Jeremy: Right. So there's actually a good sociological study or argument on how it's not about the first person dancing. There's always going to be one person in society or one person in a group that is going to be the crazy outlier. You know what matters in the video? It is that one person's dancing like crazy for a while, so only when the second person gets inspired and joins that, then everybody else starts joining. The second person who joined is actually key.
So, yeah, we're kind of at that point where we're going from that one person to another and eventually many. I was often that one person that was either doing crypto or dancing on my own but that's not the person that matters. It's the second person that goes and provides that validation. Science is great and it encourages the second or third person to start dancing.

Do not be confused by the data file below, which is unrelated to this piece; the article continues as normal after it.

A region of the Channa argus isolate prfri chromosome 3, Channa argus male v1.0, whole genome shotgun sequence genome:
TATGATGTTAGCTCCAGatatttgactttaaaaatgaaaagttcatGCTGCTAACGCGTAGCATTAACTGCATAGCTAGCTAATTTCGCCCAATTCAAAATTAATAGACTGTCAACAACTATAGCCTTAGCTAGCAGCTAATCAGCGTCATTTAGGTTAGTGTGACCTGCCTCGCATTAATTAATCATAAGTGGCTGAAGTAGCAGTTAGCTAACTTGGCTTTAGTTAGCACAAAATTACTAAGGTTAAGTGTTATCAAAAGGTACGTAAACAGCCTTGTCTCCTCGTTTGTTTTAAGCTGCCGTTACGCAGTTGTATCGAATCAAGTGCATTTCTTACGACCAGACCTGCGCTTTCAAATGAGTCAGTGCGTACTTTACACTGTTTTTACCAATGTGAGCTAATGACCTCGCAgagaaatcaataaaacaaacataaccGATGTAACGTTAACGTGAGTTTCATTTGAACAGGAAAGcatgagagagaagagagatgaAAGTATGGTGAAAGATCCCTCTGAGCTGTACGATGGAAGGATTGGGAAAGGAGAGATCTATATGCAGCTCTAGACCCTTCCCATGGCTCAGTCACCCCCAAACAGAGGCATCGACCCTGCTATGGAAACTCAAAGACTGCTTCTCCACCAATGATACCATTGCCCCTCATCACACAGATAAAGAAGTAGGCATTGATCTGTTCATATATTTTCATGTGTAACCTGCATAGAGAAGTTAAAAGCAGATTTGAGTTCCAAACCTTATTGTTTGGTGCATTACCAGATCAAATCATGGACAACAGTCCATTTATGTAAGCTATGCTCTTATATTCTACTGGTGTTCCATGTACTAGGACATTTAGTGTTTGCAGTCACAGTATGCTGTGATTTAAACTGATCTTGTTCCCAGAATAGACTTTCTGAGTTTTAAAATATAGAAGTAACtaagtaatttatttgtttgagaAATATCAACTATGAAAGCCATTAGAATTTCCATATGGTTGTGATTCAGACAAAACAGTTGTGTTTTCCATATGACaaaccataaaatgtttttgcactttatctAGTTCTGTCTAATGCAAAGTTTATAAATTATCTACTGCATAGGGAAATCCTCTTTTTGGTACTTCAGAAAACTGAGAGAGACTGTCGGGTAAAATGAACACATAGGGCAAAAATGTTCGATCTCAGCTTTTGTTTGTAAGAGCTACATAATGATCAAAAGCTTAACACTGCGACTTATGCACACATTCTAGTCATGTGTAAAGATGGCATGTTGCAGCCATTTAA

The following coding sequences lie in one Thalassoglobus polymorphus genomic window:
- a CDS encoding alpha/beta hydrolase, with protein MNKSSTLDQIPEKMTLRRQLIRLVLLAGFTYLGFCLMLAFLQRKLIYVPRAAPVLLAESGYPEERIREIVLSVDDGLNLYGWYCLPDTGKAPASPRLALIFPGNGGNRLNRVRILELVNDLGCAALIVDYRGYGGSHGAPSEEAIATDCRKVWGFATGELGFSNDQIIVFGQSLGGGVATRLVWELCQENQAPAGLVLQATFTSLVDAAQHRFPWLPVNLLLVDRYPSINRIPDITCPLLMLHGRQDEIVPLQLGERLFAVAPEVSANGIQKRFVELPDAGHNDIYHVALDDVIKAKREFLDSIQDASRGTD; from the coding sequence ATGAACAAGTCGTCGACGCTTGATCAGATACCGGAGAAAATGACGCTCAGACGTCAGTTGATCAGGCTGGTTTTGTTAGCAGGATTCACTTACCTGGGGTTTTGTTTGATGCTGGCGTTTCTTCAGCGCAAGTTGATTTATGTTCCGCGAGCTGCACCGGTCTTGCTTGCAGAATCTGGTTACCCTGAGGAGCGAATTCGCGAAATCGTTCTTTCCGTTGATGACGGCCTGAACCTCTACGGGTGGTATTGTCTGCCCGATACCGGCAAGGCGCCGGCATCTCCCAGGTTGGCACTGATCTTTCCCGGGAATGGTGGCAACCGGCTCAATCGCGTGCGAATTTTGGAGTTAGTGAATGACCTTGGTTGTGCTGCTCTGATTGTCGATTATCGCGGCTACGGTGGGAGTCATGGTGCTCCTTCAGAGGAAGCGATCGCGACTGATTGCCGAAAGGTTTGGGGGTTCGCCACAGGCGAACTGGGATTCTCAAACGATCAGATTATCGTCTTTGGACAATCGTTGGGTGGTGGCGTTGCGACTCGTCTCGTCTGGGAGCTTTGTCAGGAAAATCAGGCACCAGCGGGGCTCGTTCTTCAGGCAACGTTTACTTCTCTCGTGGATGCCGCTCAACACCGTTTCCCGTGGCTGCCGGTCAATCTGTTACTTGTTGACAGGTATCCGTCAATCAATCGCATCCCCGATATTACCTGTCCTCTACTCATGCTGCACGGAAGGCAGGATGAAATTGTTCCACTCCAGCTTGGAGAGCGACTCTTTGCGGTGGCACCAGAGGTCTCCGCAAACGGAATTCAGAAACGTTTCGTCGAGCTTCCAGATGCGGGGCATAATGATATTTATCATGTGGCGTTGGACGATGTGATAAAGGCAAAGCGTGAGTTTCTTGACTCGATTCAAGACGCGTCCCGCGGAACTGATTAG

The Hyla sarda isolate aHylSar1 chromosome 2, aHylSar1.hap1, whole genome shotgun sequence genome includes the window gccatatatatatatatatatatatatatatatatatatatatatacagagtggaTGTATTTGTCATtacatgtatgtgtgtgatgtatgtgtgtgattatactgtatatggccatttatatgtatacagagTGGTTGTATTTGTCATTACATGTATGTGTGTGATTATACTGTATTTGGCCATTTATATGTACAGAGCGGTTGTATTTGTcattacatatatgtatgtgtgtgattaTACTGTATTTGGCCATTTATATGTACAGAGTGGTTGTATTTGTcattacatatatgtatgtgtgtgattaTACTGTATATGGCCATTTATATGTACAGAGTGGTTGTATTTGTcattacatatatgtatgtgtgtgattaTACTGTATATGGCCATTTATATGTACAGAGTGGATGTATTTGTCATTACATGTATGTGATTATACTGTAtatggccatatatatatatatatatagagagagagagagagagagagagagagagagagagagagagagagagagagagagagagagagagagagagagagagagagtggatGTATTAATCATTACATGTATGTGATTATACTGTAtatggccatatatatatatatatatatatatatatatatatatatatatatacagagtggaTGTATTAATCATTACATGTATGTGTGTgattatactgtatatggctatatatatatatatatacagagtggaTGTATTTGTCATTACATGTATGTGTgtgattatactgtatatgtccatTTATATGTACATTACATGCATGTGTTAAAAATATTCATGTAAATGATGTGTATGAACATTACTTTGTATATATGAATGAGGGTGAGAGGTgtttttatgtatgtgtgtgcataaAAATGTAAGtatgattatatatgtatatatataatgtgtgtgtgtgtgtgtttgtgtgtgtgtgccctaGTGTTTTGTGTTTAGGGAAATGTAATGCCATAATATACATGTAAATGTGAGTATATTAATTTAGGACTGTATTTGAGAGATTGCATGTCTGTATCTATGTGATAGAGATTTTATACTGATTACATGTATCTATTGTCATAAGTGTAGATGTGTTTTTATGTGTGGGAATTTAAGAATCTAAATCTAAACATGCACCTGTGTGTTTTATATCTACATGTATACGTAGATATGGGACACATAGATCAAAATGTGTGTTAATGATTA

It is also about the acceptability of joining the dance party. Once you know two people that are vouching for it, maybe the first person looks crazy, but the second person doesn’t, then you're like, okay, I can go do this as well. So it's really about seeing multiple perspectives that validate what was at one time an outlier's behavior.
Beond: That makes sense. Can you talk a little bit about your own psychedelic healing experiences and how they have inspired you as a crypto entrepreneur and investor?
Jeremy: My psychedelic healing experiences started almost a decade before my crypto journey.
At 14 years of age I had been battling severe depression. I had a lot of anger issues and felt suicidal. Looking back, I think it was my brain chemistry going through adolescence. I was prescribed nearly a half dozen psychiatric drugs. I was also experimenting with substances. I was smoking cigarettes and I was smoking cannabis.